The challenges facing the state in raising student performance in Halifax County schools are not just in the classroom. The State Board of Education has run into roadblocks also from the adults on the Halifax County school board.
In October, State Board of Education Chairman William W. Cobey Jr. wrote to the county board complaining that members “have been disruptive, uncooperative and obstructionist in their interactions with SBE designees and certain (Halifax County school) staff.”
Cobey said in an interview that certain local board members have repeatedly interfered with personnel and budget actions of the local superintendent working with the state turnaround team. He said the state board would take legal action, if necessary, “to keep the progress going forward, not sliding back.”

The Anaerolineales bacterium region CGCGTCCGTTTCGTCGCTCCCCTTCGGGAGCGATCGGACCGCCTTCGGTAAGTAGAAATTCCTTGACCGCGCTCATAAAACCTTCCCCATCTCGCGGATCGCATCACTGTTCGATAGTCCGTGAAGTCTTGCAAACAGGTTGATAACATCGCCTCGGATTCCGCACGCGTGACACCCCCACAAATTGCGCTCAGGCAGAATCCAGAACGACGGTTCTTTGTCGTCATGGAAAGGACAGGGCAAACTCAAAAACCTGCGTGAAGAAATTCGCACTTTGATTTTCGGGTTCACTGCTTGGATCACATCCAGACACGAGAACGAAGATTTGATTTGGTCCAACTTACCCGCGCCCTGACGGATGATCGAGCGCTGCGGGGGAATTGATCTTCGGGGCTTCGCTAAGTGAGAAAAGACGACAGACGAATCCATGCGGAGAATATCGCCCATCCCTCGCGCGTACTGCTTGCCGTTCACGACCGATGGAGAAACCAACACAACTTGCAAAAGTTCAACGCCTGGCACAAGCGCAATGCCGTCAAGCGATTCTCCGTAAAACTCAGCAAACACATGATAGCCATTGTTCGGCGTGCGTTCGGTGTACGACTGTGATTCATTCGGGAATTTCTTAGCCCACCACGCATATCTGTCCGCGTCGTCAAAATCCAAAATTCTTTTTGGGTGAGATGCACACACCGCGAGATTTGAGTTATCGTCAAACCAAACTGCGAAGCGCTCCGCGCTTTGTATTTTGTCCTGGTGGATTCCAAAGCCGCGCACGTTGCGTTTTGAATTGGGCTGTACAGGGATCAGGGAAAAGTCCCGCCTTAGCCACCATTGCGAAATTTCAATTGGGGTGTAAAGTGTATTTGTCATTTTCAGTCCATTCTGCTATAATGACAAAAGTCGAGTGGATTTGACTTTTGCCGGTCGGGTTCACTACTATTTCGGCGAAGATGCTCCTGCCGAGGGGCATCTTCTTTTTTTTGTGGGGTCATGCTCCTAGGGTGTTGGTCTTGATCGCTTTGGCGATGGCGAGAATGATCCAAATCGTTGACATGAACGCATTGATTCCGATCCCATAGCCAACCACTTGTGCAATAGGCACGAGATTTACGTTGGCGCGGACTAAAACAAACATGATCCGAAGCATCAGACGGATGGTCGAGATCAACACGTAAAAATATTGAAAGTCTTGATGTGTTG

The letter wasn’t specific about which members of the Halifax board were causing problems. But board member Charles Hedgepeth said he took the accusations personally and challenged their accuracy. He acknowledged that he has called for the resignation of Halifax Superintendent Elease Frederick, as Cobey’s letter said, but said he had not interfered inappropriately.
Hedgepeth also questioned the effectiveness of the state’s effort, saying recent test score gains were not significant. “We’re really no better off than we were,” he said. “They need to pull out and give us five years to turn around our own school system.”
Cobey said the turnaround effort has been successful.
“I think it would be a good model for progress in low-performing schools wherever they are,” he said. “Rather than spreading resources all over the place, take what’s available and concentrate it in the most difficult situations.”
In response to Cobey’s letter, the Halifax school board on Oct. 28 sent a letter reaffirming its commitment to the turnaround effort and pledging to cooperate with the state board. Two members of the seven-member Halifax board did not sign the letter: Hedgepeth and Carolyn Hawkins.